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    "With the schedules of six kids and two adults, [dinner] has to be a priority or it just wouldn't happen," says Brown.
    Maggie Starbard/NPR
  • Dinner at the Brown-Spencer house this evening is pasta carbonara with broccoli and fruit salad.
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    Dinner at the Brown-Spencer house this evening is pasta carbonara with broccoli and fruit salad.
    Maggie Starbard/NPR
  • Laura, Celedonia, Anna, Miriam and Anita reach for the bread basket.
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    Laura, Celedonia, Anna, Miriam and Anita reach for the bread basket.
    Maggie Starbard/NPR
  • Anna, 8, practices the viola with her stepdad as her mother cleans up after dinner. All five of their daughters play an instrument and practice after dinner four nights a week.
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    Anna, 8, practices the viola with her stepdad as her mother cleans up after dinner. All five of their daughters play an instrument and practice after dinner four nights a week.
    Maggie Starbard/NPR
  • Celedonia (left) and Anita pick a few pieces of candy to add to their lunches. The house rule is that they can eat no more than two to three pieces a day.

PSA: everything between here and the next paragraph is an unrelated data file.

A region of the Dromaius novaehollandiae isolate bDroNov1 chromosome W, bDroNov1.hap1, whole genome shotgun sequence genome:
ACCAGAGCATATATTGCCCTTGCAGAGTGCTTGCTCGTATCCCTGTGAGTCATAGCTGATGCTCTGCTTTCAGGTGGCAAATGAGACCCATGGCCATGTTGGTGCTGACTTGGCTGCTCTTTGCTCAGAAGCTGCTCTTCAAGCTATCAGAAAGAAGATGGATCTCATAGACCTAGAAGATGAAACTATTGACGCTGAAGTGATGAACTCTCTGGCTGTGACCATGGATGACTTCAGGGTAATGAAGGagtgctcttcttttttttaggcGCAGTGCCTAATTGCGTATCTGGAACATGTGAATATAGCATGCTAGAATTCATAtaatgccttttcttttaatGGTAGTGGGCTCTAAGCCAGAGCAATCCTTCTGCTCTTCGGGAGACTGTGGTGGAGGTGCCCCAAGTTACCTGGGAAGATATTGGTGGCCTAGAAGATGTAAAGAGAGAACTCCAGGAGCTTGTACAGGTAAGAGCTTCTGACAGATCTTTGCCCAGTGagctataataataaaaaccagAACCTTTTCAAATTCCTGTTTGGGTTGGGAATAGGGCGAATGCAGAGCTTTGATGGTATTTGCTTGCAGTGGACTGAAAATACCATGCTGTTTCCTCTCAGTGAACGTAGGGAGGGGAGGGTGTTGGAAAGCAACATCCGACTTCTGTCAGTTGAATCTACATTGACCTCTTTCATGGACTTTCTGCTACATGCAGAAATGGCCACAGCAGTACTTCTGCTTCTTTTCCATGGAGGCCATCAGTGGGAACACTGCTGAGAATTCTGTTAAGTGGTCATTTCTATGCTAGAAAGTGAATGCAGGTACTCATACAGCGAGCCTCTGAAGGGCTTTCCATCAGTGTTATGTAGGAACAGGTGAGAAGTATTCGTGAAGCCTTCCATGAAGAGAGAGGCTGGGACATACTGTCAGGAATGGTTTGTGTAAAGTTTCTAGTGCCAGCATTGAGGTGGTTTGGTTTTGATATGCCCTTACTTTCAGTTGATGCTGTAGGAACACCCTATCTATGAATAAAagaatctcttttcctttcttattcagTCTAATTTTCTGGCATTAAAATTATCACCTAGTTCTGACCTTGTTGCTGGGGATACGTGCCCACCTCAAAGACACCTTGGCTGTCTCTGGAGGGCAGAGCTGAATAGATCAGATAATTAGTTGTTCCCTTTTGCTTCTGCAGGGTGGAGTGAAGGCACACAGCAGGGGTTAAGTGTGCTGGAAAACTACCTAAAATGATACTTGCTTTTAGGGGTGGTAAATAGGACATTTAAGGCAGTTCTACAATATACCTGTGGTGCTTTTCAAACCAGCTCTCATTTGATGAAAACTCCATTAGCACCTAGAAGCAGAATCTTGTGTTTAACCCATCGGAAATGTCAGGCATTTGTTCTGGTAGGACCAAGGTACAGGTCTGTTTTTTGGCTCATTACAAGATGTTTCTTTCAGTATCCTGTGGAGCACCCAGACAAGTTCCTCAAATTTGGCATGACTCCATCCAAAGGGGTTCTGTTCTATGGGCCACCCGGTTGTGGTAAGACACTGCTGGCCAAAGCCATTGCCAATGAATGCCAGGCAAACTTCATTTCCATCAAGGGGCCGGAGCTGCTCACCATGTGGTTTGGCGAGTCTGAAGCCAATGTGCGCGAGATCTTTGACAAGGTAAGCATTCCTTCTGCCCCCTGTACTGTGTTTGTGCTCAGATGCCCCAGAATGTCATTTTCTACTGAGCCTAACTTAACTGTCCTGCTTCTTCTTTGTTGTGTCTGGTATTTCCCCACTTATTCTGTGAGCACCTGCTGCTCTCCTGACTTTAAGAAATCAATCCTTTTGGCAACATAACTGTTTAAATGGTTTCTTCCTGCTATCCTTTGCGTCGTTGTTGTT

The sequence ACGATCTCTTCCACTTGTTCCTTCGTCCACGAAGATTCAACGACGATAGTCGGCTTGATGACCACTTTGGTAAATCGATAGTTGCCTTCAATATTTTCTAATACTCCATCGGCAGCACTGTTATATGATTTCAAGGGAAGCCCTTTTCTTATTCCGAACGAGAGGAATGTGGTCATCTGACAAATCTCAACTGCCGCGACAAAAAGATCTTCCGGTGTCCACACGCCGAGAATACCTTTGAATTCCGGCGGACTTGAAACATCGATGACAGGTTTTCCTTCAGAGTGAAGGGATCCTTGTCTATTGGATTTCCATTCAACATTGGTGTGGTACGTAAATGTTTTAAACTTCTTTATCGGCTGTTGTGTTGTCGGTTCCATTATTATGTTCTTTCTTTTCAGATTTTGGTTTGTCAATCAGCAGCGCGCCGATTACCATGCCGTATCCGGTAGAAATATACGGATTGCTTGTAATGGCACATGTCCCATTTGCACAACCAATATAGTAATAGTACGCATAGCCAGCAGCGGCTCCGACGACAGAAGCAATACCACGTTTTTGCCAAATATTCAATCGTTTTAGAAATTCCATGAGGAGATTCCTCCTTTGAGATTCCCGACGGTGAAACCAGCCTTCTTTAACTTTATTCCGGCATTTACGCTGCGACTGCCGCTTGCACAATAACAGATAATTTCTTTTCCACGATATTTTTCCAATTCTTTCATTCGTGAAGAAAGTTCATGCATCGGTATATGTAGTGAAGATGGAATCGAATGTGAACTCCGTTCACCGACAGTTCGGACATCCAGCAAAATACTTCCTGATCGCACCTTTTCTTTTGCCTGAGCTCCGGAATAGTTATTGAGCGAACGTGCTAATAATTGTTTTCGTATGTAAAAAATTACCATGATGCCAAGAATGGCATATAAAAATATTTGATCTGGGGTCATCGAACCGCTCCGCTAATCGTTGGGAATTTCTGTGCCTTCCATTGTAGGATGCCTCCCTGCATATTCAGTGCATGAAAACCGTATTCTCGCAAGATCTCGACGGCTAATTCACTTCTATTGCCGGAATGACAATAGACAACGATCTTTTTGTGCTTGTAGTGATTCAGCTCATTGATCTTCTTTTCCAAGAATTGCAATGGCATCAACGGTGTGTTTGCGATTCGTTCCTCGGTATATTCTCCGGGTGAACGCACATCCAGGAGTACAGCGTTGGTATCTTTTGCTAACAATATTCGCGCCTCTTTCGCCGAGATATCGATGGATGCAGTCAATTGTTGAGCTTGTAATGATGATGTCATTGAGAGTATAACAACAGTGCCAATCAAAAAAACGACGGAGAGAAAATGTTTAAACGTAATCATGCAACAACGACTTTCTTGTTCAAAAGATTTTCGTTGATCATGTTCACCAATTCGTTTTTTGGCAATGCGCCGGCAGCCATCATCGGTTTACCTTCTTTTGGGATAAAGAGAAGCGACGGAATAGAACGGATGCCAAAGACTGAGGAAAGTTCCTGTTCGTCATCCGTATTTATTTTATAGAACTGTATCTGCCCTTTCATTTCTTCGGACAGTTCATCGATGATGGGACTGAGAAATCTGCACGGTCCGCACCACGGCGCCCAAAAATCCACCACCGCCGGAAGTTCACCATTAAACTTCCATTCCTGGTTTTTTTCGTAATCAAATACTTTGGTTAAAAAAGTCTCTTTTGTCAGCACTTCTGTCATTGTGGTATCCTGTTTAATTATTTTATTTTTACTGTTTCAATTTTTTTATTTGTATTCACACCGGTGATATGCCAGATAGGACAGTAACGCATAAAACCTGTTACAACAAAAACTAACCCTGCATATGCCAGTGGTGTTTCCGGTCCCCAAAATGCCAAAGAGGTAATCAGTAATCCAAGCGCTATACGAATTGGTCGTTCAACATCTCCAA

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    Celedonia (left) and Anita pick a few pieces of candy to add to their lunches. The house rule is that they can eat no more than two to three pieces a day.
    Maggie Starbard/NPR
  • After dinner, Brown gets a moment to himself.
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    After dinner, Brown gets a moment to himself.
    Maggie Starbard/NPR

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When we asked you (via our Facebook page) to tell us about the weekday challenges your families face, given the competing demands of work, commutes, schoolwork and activities, you didn't hold back. Especially on the subject of squeezing in a family dinner.

"This topic hit my central core," wrote Moschel Kadokura. "It's amazingly hard," says mom Samantha Kolber of Plainfield, Vt. "Lots of balls in the air," says Katherine Hennessy of Boston. "Witching hours" is how working mom Czarina Kulick of Pittsburgh, Pa., described the daily hurdles and tag-team efforts to feed, bathe and complete homework. "It often feels like no one wins."

"My family dinners, while they are surely Norman Rockwell in my head, in real life, it's more like the TV show The Simpsons," says Jessica Leichsenring of Wisconsin, mom of three kids. She referenced one episode where Homer Simpson cajoles the family off the couch. "We're not going to shovel food in our mouths while we stare at the TV," Homer says. "We're going to eat at the dining room table like a normal family."

If you listen to my story on All Things Considered, you'll get a shockingly honest and real snapshot of Leichsenring's family dinner: It's quick (eight minutes) and full of distractions (think iPods, TV and kids complaining they don't like milk). And Leichsenring is not alone.